The Des Moines River, the largest river in central Iowa , has a history of too much or too little water, depending on the season. Major floods occurred on the Des Moines River in 1851, 1903, 1935, 1938 and 1944. Following these floods, the Committee on Commerce of the United States
Senate authorized a study of the Des Moines River in the interest of providing additional flood protection for the city of Des Moines. The Des Moines local flood protection project was authorized by Congress on December 22, 1944. In 1958, after investigating nine sites, six on the Des Moines River, two on the Raccoon, and one on the South Raccoon, Congress authorized construction of Saylorville Lake by the U.S. Army of Engineers at a site about 11 miles upstream from the city of Des Moines.
The principal purpose of the Saylorville project is to provide additional storage to supplement the flood control capacity of Lake Red Rock downstream and help reduce flood crests on the Des Moines and Mississippi Rivers. Saylorville Lake, acting in conjunction with the completed local protection works of the city of Des Moines, also provides flood protection for the city.
Excavation work for the spillway and construction of the first section of the earth embankment for the west part of the dam began in July 1965 and was completed in the fall of 1967. Construction of the concrete outlet works for the dam began in May 1967 and was completed in December 1971. Construction of the final section of the earth embankment began February 1973 and was completed in October 1975. Des Moines River flows were diverted through the outlet channel in July 1975, and the final section of the dam was built across the old channel of the Des Moines River between July and October 1975. The lake reached a conservation pool of 833 ft. mean sea level (m.s.l.) and became fully operational in September of 1977. The permanent conservation pool was raised to 836 ft. m.s.l. in 1985 and forms a lake of about 5,950 acres that extends some 17 miles upstream from the dam.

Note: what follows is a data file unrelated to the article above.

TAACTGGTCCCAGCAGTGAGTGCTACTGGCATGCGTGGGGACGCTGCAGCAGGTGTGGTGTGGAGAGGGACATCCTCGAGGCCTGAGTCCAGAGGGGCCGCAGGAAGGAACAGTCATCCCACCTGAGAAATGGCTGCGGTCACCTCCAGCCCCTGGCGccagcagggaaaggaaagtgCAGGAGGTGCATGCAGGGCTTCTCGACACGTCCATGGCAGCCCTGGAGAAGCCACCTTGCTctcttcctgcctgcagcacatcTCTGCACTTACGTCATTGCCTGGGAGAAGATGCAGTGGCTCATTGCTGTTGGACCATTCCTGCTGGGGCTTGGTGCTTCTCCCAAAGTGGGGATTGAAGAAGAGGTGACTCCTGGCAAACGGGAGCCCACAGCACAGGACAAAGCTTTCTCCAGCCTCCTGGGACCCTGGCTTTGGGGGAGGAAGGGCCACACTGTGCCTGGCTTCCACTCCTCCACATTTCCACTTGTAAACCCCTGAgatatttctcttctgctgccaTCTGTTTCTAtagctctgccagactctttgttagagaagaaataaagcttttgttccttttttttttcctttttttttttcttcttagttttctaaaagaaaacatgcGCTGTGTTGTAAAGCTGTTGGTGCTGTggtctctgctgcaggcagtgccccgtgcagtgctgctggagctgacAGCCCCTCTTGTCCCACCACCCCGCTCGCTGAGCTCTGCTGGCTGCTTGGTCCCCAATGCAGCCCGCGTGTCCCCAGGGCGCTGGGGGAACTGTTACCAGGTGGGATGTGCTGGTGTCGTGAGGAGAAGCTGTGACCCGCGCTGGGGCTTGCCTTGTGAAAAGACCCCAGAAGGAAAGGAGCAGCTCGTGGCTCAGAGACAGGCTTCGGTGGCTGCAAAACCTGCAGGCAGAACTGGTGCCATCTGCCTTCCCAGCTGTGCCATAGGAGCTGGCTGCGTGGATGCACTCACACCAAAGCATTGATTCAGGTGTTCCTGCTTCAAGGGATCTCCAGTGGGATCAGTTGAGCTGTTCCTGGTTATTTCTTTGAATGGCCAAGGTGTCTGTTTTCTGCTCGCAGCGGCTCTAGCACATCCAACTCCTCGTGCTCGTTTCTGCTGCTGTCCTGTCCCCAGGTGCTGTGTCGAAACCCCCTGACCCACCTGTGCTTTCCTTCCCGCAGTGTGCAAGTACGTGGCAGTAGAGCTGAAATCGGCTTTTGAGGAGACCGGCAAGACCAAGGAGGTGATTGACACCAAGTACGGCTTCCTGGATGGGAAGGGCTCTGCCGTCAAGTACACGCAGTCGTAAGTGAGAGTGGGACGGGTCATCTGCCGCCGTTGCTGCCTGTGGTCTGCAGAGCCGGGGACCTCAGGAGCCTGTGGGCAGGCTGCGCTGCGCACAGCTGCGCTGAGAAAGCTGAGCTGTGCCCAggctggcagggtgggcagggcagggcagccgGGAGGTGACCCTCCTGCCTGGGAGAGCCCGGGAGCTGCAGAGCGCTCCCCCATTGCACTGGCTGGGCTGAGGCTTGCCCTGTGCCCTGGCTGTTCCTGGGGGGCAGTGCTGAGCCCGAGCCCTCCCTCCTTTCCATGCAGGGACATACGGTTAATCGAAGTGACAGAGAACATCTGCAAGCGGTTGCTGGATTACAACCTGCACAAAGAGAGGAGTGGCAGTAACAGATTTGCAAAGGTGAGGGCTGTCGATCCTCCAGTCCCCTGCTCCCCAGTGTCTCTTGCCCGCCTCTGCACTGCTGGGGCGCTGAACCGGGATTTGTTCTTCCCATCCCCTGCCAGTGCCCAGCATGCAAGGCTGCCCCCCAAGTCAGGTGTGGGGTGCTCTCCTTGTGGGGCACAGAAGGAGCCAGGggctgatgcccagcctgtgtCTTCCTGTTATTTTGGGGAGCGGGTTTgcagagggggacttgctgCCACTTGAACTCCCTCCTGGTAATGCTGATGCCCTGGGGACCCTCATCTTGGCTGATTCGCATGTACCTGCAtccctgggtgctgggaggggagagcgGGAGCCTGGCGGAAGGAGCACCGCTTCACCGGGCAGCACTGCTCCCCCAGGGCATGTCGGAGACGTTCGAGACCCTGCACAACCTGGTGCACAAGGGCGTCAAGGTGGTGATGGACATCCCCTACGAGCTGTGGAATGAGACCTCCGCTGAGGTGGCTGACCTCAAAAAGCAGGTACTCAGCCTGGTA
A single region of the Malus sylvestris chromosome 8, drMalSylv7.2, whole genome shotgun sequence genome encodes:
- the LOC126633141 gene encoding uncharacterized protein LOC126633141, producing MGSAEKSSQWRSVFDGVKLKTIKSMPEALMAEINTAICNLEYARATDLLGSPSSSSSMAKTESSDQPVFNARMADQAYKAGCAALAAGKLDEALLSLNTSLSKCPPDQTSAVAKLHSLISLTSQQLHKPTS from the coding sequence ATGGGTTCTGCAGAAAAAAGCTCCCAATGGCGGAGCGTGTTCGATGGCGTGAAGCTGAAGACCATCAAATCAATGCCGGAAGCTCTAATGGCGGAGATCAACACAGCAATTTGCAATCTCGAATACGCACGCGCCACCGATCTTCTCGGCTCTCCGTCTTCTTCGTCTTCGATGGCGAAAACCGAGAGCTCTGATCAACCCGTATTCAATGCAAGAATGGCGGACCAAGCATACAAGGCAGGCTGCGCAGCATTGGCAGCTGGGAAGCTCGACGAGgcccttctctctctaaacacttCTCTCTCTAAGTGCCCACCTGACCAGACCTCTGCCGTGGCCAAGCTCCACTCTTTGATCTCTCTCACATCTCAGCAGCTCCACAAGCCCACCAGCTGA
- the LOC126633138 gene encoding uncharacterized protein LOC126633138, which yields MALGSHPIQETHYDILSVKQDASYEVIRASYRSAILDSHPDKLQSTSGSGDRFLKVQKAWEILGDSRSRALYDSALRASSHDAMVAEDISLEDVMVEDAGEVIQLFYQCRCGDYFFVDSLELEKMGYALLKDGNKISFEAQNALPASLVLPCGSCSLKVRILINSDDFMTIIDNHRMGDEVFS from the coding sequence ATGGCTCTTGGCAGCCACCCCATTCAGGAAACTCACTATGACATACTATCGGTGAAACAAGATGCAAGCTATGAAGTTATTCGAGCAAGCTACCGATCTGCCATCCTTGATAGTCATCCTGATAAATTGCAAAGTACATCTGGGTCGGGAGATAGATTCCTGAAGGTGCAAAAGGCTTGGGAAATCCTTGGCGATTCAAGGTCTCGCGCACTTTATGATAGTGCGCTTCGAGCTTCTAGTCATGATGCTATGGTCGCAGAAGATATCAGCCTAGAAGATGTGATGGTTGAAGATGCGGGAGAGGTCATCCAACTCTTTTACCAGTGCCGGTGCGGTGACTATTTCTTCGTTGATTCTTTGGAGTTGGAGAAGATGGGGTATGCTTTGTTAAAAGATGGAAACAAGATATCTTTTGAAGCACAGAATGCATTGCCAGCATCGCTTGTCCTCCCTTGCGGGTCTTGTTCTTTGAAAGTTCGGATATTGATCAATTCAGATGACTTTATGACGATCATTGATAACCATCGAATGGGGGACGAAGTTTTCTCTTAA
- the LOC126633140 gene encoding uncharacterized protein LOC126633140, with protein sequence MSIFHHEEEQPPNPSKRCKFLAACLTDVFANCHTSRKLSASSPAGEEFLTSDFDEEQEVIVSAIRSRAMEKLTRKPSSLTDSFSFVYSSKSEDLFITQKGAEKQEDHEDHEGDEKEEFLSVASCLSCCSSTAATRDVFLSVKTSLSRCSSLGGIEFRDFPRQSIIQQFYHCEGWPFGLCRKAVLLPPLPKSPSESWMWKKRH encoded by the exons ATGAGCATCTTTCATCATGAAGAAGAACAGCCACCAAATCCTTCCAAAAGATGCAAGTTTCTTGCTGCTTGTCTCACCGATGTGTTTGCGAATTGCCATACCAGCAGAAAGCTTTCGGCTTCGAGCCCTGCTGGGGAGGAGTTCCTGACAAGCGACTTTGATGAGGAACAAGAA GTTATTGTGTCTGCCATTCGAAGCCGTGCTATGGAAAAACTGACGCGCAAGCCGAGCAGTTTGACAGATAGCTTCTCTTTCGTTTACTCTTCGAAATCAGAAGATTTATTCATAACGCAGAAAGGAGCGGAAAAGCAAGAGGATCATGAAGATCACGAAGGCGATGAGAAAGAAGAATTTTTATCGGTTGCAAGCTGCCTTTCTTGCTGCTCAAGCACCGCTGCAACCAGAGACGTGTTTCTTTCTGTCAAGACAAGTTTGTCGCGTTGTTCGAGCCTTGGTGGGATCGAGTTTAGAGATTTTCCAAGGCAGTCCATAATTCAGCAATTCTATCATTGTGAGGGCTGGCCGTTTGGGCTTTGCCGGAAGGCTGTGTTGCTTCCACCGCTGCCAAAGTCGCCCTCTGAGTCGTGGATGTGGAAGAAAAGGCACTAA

Saylorville dam is an earth dam with over 7 1/2 million cubic yards of compacted material. It is 6,750 ft. long, 105 ft. high, and 44 ft. wide at the top. The outlet channel is a single circular concrete conduit, 22 ft. in diameter, located at the bottom of the west bluff. The control structure is located at the upstream end of the conduit and houses three gates, which have the capability of releasing a maximum outflow of 21,000 cubic feet of water per second (c.f.s.). A stilling basin is provided to dissipate the energy of the discharge from the outlet conduit.
The control structure is not equipped for use as a hydroelectric system, because while maximum outflows can reach 21,000 c.f.s., these extreme outflows are rare. Normal outflows range between the minimum 200 c.f.s. and approximately 6,000 c.f.s. The high degree of outflow fluctuation results in an unpredictable amount of electricity produced thereby making such a system undependable and not cost efficient.
The full flood control pool at 890 m.s.l. is 54 miles long and covers 16,700 acres. This maximum flood elevation is 54 ft. above the normal lake level of 836 ft. m.s.l. The spillway, located on the west side of the Administration Complex, sits at an elevation of 884 m.s.l. and acts as a backup system to the main outlet conduit. It is a passive system utilized only when lake levels exceed 884 m.s.l. When lake levels reach the maximum 890 m.s.l., it is estimated that 21,000 c.f.s. of water will flow over the spillway.
The structure and planning of the Saylorville project was first fully tested as a flood control project in the spring of 1984. Lake levels reached a maximum height of 889.29 ft. m.s.l., with water flowing over the spillway for 16 days. The resulting erosion below the spillway uncovered an extensive area, the Saylorville Gorge, which provides a unique look into Iowa 's geologic past. The gorge was further expanded in 1991 when the spillway was needed as lake levels rose to a maximum height of 888.94 m.s.l. and water flowed over the spillway for an 11 day period. In April of 1993, heavy early spring rains brought large inflows into the lake. These inflows once again caused high water levels which exceeded the spillway height of 884 ft. m.s.l. In all cases, the spillway provided the backup for which it was designed.
The dam, and resulting lake have several uses aside from the flood control aspect. Wildlife habitat is carefully monitored on the project and the quality of the habitat is improved through careful maintenance of the land. Water quality downstream from the dam is also improved by the siltation of soil into the lake before it is passed on downstream. In contrast to flood control, the lake is able to provide a steady water supply to the city of Des Moines in times of drought. You'll also find a wealth of recreational opportunities in the lake area.